Allow me to begin by explaining the problem. Nearly every MMO has the same form of content it seems. You join, level for what may be a small to large quantity of time, then after reaching max level your turn your focus to gear. Gear which is effectively a permanent part of your character until you replace it with an even better piece of gear. So the main focus of the vast majority of MMOs is strengthening your character's stats.
Why is This a Problem (PvE)
I join a new game. My friend already has a high level character with good gear in that game. I want to play together with my friend. If my friend comes back to do low level content with me, everything will be far too easy for him and I will end up running behind while he steamrolls everything, not really contributing at all, while he is not challenged at all. If I go do high level content with him, he will be challenged but I will get one shotted by anything that notices me. If we do something in between I will still be useless and he will still not be challenged. There is no content appropriate for two characters of vastly different power levels to enjoy together.
Also, content now needs to be catered around specific levels. I have my level 20 areas and dungeons and my level 40 areas and dungeons. If everyone were on a similar power level then all content would be able to be enjoyed by everyone. You could even create specific areas and content to be extremely challenging and people couldn't just outlevel/outgear it.
Why is This a Problem (PvP)
I join a game wanting to PvP. Before I can PvP though, I need to slog through mass amounts of repetitive/boring PvE content to make my character strong enough. Or if I am lucky enough to be able to progress through PvP I need to get slaughtered over and over by high level / well geared character who have a massive stat advantage over me. I can't simply jump into the game and start having fun.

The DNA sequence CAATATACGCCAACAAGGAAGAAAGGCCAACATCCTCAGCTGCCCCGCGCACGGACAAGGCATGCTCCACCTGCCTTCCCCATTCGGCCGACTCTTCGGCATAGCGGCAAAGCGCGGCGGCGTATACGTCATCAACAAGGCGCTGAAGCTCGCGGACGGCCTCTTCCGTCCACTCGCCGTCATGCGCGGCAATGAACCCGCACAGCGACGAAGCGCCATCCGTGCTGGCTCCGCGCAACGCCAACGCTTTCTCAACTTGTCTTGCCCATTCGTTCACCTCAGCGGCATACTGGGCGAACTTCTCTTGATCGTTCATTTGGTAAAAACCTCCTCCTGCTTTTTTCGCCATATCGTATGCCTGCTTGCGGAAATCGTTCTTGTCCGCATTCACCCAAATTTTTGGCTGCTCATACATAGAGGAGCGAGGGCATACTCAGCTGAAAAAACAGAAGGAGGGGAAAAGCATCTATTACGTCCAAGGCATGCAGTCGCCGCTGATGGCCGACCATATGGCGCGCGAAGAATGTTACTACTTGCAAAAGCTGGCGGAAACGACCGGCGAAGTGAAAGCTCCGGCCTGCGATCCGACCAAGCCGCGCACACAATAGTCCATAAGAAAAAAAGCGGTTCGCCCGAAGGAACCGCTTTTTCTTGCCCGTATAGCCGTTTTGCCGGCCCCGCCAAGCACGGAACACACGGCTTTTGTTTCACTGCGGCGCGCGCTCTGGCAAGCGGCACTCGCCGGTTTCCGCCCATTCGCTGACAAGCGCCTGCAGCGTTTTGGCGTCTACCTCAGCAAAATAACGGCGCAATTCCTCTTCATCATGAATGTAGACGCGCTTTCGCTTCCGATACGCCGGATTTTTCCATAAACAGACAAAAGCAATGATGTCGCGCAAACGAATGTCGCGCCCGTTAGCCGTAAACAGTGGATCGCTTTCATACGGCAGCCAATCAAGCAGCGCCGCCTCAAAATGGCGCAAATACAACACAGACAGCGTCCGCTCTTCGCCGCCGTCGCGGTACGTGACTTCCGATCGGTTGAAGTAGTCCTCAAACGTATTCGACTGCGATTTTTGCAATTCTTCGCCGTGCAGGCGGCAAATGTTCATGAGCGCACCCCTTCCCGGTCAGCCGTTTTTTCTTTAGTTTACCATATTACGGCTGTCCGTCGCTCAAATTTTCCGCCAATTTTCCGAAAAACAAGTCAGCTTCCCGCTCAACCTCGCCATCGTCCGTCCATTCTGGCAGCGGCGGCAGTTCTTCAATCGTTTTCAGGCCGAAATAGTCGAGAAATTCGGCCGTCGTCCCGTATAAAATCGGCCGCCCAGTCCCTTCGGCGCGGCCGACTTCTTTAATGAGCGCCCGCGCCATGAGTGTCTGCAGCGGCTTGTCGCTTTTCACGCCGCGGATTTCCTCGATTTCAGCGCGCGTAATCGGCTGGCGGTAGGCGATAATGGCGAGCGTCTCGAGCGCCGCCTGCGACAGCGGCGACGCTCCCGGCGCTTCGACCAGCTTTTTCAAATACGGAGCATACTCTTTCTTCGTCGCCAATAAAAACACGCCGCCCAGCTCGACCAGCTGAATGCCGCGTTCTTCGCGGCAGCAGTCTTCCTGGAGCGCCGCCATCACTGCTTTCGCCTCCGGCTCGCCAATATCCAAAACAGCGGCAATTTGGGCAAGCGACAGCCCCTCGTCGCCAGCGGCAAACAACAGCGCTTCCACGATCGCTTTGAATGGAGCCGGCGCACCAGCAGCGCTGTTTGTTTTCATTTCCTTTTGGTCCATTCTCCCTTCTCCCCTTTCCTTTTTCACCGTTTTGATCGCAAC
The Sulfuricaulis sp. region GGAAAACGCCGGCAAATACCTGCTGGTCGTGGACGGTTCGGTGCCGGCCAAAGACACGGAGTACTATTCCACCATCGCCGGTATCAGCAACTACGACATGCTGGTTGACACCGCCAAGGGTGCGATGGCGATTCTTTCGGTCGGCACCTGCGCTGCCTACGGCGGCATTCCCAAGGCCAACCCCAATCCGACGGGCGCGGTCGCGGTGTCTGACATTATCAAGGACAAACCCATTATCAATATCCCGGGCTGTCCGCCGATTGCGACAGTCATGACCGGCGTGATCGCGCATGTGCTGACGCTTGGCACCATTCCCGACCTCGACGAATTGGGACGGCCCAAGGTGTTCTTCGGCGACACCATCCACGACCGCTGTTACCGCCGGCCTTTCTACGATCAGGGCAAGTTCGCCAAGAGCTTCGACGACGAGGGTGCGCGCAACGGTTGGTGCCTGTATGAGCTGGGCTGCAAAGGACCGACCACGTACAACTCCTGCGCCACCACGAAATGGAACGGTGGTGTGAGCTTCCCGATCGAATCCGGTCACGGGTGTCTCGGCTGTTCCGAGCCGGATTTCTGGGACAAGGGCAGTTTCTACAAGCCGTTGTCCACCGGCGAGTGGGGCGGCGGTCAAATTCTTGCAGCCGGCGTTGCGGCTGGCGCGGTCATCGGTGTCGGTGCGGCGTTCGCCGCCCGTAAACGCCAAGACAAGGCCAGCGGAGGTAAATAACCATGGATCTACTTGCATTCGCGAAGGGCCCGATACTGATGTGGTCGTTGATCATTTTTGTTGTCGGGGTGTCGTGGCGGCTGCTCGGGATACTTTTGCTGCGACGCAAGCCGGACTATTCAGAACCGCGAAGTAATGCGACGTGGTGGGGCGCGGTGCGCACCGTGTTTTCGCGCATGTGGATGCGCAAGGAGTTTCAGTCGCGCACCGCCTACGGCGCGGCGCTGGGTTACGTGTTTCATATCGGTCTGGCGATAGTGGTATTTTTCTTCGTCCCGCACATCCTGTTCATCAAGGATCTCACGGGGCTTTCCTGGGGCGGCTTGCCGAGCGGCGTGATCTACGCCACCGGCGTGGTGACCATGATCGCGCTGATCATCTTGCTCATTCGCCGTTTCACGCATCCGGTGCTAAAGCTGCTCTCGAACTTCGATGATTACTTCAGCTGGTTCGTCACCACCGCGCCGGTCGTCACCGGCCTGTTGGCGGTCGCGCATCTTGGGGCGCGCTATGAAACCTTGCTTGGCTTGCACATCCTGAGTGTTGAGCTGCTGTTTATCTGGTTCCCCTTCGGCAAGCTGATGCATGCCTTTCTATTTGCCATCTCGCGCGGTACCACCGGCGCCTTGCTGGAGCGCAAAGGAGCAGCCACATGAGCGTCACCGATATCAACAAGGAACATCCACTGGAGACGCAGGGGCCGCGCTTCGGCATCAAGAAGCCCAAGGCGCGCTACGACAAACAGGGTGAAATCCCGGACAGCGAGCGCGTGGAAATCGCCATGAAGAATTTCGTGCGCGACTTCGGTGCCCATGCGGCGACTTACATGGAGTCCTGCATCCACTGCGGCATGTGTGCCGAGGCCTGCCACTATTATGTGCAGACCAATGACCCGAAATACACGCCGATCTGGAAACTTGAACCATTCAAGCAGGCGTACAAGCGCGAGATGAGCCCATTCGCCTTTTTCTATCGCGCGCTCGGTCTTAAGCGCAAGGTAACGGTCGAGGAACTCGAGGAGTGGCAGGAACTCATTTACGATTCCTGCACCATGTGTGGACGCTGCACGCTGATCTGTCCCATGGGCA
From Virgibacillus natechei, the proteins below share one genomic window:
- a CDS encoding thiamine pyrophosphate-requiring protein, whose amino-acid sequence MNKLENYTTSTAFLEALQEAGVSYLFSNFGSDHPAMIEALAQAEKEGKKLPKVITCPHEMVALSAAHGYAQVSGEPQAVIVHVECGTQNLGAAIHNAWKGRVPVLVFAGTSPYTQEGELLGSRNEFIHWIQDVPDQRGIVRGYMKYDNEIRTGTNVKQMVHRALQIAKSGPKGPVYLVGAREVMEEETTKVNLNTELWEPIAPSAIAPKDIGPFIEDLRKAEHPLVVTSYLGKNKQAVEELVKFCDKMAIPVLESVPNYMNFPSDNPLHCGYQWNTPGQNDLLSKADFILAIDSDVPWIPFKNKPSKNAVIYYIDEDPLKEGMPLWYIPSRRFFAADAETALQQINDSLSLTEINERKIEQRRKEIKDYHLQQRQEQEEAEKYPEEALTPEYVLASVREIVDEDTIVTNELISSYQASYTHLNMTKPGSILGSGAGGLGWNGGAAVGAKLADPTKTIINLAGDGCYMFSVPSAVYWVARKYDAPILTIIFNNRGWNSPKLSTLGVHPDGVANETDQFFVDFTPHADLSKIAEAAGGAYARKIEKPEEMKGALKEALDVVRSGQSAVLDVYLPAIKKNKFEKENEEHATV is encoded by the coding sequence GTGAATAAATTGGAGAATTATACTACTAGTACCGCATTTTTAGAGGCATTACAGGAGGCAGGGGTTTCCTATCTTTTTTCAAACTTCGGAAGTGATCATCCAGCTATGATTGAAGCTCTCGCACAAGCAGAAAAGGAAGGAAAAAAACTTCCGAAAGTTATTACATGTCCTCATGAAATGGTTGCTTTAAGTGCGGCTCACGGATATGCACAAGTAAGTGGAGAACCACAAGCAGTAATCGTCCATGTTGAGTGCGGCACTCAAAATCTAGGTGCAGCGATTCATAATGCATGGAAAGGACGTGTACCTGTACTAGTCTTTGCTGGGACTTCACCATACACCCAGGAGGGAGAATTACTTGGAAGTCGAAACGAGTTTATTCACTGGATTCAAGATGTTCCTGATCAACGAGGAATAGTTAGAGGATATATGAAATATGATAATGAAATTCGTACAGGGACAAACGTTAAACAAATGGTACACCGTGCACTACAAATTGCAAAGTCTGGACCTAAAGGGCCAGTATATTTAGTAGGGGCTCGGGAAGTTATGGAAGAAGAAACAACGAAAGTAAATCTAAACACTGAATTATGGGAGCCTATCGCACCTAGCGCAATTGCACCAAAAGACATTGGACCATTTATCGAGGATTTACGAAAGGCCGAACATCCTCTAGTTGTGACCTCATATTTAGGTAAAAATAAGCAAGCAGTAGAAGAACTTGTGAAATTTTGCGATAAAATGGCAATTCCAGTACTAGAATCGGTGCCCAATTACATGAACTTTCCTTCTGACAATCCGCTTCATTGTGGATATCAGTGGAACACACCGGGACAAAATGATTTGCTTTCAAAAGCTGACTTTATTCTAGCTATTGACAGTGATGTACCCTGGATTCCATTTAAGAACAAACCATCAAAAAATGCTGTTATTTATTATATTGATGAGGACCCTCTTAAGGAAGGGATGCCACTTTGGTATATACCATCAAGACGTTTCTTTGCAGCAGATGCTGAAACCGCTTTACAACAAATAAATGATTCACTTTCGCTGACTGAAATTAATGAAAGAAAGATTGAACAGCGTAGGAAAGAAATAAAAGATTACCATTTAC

So What? If You Want Fairness Why Not Play an FPS/MOBA/Whatever...
MMOs are more than stat progression. MMOs are massive worlds that offer chances to explore the world, randomly encounter other players but peacefully, and in random encounter Open World PvP. MMOs can feature meaningful crafting, and a greater variety of content. MMOs give you a chance to make a mark on a world inhabited by real players. Some MMOs even have deep politics with player created factions. Some people love and desire to take part in many or all of these things without being subjected to massive power disparities based on level and gear.
But We Need Leveling, Leveling is Content
This argument died with the success of EVE Online. While EVE does feature character progression, character progression is simply selecting the skills you want and watching them level over time, whether you are online or offline. It's leveling provides no content whatsoever. What it does offer is a rich world with a player driven economy and rich storylines generated by interaction between players. It's not Alliance vs. Horde. It's Band of Brother vs. Goon Swarm and how those major factions interact with all the other player created and lead factions in the game. EVE proves the fact that if you allow players to generate their own content they will create a world more interesting than grinding for levels. And while you could argue there is gear progression in EVE that creates a lot of content, that gear progression can always be reset to nothing when you get blown up and your ship/equipment all get blown up with you. EVE could exist without skills, especially combat related skills, and still be a great game. EVE is one of the only games that is still able to successfully charge 15$ a month and it does this with one of the most boring combat and crafting systems found in any MMO.
That's a PVP Game. What About PVE?
Well, take a look at the original Guild Wars. A few days of hard play and you have your character at max level with max gear effectiveness. But there is so much game left after that point. You go around collecting new skills which are not inherently more powerful than the old ones, and cooler looking gear. Players still were motivated to go out and play past max level, and GW ended up being a wildly popular game despite the complete lack of an open world, any sandbox features whatsoever, or crafting. Features that could have made it even more compelling as a long term title.
We need more MMOs with less progression. Games where gear isn't permanent or level locked, and where we don't need to kill 1000 goblins to get the next level. Games designed to be fun from the moment you hop in and start playing, and that allow you to play with any of your friends and have fun, but that still have a rich MMO world to explore and take part in.